PC Super Regionals NA Semis: EnVy upset by Enemy, C9-eGr go down to the wire

Back with another summary of matches at the 2015 Smite Super Regionals, and boy were the two sets memorable. Both sets went to 5 games, and I could probably write 10 pages highlighting the matches, but it’s something that just has to be seen for yourself. Instead, I bring to you the “10 Things We Learned” about Thursday’s matches in the North American Regionals.

One of the newest gods to Smite has made quite an impression during the Super Regionals. Dignitas, Enemy, and Cloud9 have all found success with the Chinese guardian. Most notably, Baskin was able to build the most tankiest guardian harasser against Eager I have ever seen. He itemized him to an impressive 3600 plus health and still managed to do top damage. Baskin used the god to perfection, single handedly pulling Eager off of Gold Furies while also getting to their back line during extensive engagements to split the team in half for easy penetration. Because of this success by SaltMachine and Baskin especially, I expect to see the headless god first banned for the remainder of the Super Regionals. If not, my money is on the team that picks him up.
PBM has been playing so well since late in the Fall Split and has continued this into the Super Regionals. Sure, he didn’t play a perfect set against Cloud9, with a few mistakes of getting picked off in the jungle to his demise. However, for this being his rookie season in the SPL, with the pressure of playing with 4 other veterans, he has played beyond what most would have expected him to play. PBM was critical in the almost comeback by Eager against Cloud9, playing a phenomenal Geb, keeping his team alive with the shields and ultimates. Mike’s performance in the EnVy series will be critical to the team’s success and their chance at Worlds.
Baskin had some big shoes to fill when he came to Cloud9 to replace Omega in the solo lane. MLC_St3alth called him “their own CycloneSpin” for his ability to play assassins and carry a team. Lately though, Baskin has adapted his play into the front line warrior that has made Omega, his predecessor, so successful. And it has worked. His Xing Tian play against Eager was truly remarkable, and his wherewithal and knowledge in team fights to know when to engage and target the high damage carries has been a big improvement in his game. An improvement that makes me think he is very well the second best solo laner in North America. Baskin still has areas to improve, sometimes losing sight at the task at hand, as seen with his Cabrakan ult in game 3 that cost C9 the team fight.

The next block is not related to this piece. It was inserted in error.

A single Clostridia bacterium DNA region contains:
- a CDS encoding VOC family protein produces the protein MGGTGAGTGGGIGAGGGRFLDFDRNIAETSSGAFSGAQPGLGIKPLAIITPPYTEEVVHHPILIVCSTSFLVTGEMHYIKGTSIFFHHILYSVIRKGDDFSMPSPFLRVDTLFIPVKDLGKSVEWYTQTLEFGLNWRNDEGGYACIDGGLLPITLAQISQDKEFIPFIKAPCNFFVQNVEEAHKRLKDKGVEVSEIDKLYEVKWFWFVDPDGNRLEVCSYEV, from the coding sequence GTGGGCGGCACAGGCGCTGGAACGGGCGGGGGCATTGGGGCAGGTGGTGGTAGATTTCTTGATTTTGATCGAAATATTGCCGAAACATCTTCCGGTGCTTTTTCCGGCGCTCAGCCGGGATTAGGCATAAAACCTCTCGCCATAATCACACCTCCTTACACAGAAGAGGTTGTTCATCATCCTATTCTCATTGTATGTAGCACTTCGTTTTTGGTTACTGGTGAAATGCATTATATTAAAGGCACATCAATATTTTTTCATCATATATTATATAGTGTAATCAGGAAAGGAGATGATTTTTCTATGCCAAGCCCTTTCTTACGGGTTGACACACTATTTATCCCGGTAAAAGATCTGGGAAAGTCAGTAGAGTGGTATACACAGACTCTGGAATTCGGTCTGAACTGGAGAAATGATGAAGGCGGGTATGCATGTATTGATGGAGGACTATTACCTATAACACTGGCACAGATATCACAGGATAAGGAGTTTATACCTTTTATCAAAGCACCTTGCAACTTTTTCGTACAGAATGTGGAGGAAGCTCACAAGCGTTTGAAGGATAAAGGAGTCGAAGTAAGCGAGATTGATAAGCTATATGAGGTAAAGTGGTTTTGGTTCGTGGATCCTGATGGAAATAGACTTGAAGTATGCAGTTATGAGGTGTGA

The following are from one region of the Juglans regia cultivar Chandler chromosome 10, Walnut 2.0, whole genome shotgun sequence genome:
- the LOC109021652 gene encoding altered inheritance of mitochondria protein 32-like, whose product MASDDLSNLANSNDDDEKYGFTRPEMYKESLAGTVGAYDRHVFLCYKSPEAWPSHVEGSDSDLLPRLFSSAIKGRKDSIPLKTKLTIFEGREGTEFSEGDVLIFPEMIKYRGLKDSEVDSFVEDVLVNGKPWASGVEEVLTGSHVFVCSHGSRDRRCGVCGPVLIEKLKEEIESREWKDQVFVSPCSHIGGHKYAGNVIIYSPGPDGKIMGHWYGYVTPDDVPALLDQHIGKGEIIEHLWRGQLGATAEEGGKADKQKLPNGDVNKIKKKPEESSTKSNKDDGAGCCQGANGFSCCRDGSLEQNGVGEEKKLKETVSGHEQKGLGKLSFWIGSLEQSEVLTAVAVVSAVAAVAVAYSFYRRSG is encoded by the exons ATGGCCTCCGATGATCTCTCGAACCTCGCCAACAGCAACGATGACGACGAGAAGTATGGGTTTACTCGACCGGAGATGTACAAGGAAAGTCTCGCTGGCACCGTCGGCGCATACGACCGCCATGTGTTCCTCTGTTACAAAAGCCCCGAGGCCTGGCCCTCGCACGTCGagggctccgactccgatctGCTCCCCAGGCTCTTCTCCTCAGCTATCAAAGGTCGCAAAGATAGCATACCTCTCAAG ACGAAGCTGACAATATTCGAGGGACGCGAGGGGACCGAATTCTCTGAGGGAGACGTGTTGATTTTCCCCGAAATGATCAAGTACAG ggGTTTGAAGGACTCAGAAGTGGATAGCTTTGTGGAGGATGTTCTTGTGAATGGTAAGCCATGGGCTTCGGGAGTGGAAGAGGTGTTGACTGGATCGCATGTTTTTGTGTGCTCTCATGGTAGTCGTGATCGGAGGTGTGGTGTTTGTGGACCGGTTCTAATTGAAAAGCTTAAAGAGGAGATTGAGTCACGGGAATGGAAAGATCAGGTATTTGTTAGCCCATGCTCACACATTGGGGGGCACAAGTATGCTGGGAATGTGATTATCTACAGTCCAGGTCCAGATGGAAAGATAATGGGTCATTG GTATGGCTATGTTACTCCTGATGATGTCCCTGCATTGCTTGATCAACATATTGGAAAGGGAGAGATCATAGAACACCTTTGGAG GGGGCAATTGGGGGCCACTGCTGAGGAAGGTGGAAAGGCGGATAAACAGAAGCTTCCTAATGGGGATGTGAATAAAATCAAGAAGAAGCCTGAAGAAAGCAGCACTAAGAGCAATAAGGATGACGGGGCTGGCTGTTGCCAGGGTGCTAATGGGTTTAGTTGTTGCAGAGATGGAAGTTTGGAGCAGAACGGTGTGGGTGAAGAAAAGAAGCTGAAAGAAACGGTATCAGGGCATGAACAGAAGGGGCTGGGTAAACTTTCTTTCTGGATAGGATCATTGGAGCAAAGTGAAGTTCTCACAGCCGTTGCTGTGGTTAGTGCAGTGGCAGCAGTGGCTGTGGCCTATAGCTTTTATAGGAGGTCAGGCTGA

Possibly one of the biggest problems for Eager in the first two games of the set was the ADC Zapman’s lack of presence. Most know Zapman for being a highly aggressive player who would bully his lane, but sometimes would feed because of it. Zap swears that’s not the type of player he is, and he tried to show that in those 2 games. It never panned out and it allowed C9’s Barraccudda to get some early kills as Xbalanque that put him so far ahead Zap could never catch up. When their backs were against the wall, Zap finally brought back the aggressive playstyle, and while it cost him his life a few times, it opened up the fighting for his team that gave Eager the critical 2 wins they needed to force the game 5. With Allied and the entire EnVy squad currently in a slump, Zap’s aggression may deem critical to Eager winning the set.
Maybe more so than Vetium, SaltMachine has been a frontline carry for Enemy so far this LAN. He played exceptionally as Xing Tian and Bellona against TSM and EnVy, and was able to really handle CycloneSpin in lane. Salt has made a huge transition into the pro scene when he was picked up Pain to join this team for the Fall Split. This LAN has established a name for himself, and he has 2 months to perfect his craft and his god pool, because Enemy will need to rely on him in January when they compete for a World Championship.